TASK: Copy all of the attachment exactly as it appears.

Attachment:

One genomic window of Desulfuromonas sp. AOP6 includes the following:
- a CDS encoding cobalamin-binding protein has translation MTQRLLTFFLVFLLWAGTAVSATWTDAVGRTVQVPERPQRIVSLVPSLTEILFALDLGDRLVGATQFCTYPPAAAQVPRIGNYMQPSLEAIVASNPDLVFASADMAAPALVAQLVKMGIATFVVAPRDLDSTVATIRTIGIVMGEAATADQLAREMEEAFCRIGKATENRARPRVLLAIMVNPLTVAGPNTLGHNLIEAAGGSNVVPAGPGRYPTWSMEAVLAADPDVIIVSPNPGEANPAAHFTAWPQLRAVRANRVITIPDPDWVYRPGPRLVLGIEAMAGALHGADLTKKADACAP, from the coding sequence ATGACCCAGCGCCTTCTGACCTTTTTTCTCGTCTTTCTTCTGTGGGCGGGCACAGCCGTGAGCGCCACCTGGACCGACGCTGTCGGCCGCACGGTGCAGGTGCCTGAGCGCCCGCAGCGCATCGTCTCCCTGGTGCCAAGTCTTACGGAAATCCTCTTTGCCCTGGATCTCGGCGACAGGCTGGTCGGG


One genomic window of Desulfuromonas sp. AOP6 includes the following:
- a CDS encoding cobalamin-binding protein has translation MTQRLLTFFLVFLLWAGTAVSATWTDAVGRTVQVPERPQRIVSLVPSLTEILFALDLGDRLVGATQFCTYPPAAAQVPRIGNYMQPSLEAIVASNPDLVFASADMAAPALVAQLVKMGIATFVVAPRDLDSTVATIRTIGIVMGEAATADQLAREMEEAFCRIGKATENRARPRVLLAIMVNPLTVAGPNTLGHNLIEAAGGSNVVPAGPGRYPTWSMEAVLAADPDVIIVSPNPGEANPAAHFTAWPQLRAVRANRVITIPDPDWVYRPGPRLVLGIEAMAGALHGADLTKKADACAP, from the coding sequence ATGACCCAGCGCCTTCTGACCTTTTTTCTCGTCTTTCTTCTGTGGGCGGGCACAGCCGTGAGCGCCACCTGGACCGACGCTGTCGGCCGCACGGTGCAGGTGCCTGAGCGCCCGCAGCGCATCGTCTCCCTGGTGCCAAGTCTTACGGAAATCCTCTTTGCCCTGGATCTCGGCGACAGGCTGGTCGGG